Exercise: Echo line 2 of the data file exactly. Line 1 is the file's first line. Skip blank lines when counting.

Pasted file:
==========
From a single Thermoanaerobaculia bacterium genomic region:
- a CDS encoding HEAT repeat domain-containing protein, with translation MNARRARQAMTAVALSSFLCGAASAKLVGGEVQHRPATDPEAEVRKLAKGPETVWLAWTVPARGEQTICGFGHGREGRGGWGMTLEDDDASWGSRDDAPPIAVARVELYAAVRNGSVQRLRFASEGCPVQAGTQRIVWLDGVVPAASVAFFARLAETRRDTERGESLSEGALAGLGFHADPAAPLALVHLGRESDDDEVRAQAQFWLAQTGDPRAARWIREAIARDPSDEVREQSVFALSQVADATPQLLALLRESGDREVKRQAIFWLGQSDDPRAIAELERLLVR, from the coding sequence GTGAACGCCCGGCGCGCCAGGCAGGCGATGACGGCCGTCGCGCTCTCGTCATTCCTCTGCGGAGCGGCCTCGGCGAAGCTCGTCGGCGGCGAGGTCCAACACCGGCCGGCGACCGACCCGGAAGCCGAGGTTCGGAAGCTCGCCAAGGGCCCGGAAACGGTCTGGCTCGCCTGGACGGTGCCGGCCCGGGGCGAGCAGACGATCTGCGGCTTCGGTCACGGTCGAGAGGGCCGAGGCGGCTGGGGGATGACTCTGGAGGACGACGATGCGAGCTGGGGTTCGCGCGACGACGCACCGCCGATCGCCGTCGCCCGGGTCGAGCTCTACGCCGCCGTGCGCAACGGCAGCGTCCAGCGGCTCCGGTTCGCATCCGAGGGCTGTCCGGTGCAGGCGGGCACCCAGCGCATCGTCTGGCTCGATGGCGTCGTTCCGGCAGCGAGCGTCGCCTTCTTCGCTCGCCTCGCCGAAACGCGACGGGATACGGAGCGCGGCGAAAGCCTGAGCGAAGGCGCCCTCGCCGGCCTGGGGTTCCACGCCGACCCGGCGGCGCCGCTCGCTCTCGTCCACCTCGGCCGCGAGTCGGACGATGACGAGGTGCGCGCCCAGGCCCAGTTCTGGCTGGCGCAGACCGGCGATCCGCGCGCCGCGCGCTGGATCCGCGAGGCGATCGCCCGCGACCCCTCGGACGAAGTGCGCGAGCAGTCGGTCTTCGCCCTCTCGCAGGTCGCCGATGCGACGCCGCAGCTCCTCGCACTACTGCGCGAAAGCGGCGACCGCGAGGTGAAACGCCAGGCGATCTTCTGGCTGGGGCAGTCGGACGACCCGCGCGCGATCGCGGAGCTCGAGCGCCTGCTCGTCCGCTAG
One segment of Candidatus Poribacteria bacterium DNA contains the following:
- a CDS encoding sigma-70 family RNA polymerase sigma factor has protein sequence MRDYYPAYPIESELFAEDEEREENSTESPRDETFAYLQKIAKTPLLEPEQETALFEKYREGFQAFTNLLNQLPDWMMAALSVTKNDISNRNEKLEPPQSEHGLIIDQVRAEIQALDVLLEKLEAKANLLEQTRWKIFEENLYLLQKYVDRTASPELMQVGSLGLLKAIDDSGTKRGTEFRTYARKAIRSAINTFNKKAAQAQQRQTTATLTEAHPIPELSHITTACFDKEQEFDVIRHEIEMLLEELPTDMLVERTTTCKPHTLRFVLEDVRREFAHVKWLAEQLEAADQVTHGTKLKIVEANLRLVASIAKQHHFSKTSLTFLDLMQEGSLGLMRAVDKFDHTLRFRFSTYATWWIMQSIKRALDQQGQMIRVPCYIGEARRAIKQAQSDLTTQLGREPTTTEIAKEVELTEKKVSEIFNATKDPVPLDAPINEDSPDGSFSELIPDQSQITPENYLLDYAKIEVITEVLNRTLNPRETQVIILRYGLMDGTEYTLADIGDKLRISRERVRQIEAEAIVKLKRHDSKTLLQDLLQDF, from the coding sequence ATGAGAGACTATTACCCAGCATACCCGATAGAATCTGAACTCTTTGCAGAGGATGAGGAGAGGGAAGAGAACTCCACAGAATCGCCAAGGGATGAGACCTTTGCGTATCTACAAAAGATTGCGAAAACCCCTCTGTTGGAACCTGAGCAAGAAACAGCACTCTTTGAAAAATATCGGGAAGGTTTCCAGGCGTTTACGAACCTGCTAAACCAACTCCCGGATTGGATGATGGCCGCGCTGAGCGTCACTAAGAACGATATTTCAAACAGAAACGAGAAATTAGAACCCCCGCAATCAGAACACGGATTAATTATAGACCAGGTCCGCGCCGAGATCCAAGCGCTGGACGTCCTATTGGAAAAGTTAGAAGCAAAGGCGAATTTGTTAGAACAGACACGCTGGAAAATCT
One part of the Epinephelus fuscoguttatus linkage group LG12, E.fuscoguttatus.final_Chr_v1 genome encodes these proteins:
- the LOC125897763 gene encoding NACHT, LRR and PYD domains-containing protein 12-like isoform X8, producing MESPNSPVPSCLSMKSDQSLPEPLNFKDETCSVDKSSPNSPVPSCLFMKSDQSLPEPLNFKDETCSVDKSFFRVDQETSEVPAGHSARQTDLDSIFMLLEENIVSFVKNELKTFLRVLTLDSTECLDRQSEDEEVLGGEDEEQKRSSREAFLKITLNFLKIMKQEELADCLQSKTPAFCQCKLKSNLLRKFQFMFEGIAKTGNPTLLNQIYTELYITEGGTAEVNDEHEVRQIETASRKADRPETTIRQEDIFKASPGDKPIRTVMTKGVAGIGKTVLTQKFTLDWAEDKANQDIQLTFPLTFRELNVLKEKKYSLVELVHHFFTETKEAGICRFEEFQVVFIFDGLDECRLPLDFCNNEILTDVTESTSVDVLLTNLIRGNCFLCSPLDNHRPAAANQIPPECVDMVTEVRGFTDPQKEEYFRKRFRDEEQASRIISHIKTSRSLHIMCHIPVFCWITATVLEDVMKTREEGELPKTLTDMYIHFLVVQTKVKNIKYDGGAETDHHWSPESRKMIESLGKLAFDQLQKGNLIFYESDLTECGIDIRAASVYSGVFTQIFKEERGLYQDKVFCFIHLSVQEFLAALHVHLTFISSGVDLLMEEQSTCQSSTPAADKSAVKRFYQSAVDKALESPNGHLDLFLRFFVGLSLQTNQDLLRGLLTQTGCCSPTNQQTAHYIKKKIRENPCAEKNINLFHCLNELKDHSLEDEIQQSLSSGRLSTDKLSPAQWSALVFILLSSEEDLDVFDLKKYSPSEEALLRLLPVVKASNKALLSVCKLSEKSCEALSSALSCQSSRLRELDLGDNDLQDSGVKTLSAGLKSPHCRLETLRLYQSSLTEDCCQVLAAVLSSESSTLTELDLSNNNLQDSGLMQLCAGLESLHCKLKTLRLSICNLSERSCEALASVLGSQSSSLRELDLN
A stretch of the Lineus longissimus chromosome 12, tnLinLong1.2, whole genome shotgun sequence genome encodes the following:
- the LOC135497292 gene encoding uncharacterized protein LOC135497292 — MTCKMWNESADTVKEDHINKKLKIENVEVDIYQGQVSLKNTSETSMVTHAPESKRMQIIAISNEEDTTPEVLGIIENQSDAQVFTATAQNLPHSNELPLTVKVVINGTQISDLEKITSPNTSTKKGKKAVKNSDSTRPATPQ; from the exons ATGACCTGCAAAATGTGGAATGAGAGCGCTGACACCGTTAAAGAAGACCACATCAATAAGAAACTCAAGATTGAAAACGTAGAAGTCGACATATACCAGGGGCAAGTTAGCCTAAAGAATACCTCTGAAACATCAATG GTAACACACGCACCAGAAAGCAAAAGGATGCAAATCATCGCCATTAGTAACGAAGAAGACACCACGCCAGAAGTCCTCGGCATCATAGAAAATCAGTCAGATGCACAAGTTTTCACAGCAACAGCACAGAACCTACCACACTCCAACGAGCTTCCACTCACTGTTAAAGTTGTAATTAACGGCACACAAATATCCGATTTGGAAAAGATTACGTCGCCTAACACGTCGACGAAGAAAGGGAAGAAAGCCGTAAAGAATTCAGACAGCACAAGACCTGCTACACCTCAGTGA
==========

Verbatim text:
- a CDS encoding HEAT repeat domain-containing protein, with translation MNARRARQAMTAVALSSFLCGAASAKLVGGEVQHRPATDPEAEVRKLAKGPETVWLAWTVPARGEQTICGFGHGREGRGGWGMTLEDDDASWGSRDDAPPIAVARVELYAAVRNGSVQRLRFASEGCPVQAGTQRIVWLDGVVPAASVAFFARLAETRRDTERGESLSEGALAGLGFHADPAAPLALVHLGRESDDDEVRAQAQFWLAQTGDPRAARWIREAIARDPSDEVREQSVFALSQVADATPQLLALLRESGDREVKRQAIFWLGQSDDPRAIAELERLLVR, from the coding sequence GTGAACGCCCGGCGCGCCAGGCAGGCGATGACGGCCGTCGCGCTCTCGTCATTCCTCTGCGGAGCGGCCTCGGCGAAGCTCGTCGGCGGCGAGGTCCAACACCGGCCGGCGACCGACCCGGAAGCCGAGGTTCGGAAGCTCGCCAAGGGCCCGGAAACGGTCTGGCTCGCCTGGACGGTGCCGGCCCGGGGCGAGCAGACGATCTGCGGCTTCGGTCACGGTCGAGAGGGCCGAGGCGGCTGGGGGATGACTCTGGAGGACGACGATGCGAGCTGGGGTTCGCGCGACGACGCACCGCCGATCGCCGTCGCCCGGGTCGAGCTCTACGCCGCCGTGCGCAACGGCAGCGTCCAGCGGCTCCGGTTCGCATCCGAGGGCTGTCCGGTGCAGGCGGGCACCCAGCGCATCGTCTGGCTCGATGGCGTCGTTCCGGCAGCGAGCGTCGCCTTCTTCGCTCGCCTCGCCGAAACGCGACGGGATACGGAGCGCGGCGAAAGCCTGAGCGAAGGCGCCCTCGCCGGCCTGGGGTTCCACGCCGACCCGGCGGCGCCGCTCGCTCTCGTCCACCTCGGCCGCGAGTCGGACGATGACGAGGTGCGCGCCCAGGCCCAGTTCTGGCTGGCGCAGACCGGCGATCCGCGCGCCGCGCGCTGGATCCGCGAGGCGATCGCCCGCGACCCCTCGGACGAAGTGCGCGAGCAGTCGGTCTTCGCCCTCTCGCAGGTCGCCGATGCGACGCCGCAGCTCCTCGCACTACTGCGCGAAAGCGGCGACCGCGAGGTGAAACGCCAGGCGATCTTCTGGCTGGGGCAGTCGGACGACCCGCGCGCGATCGCGGAGCTCGAGCGCCTGCTCGTCCGCTAG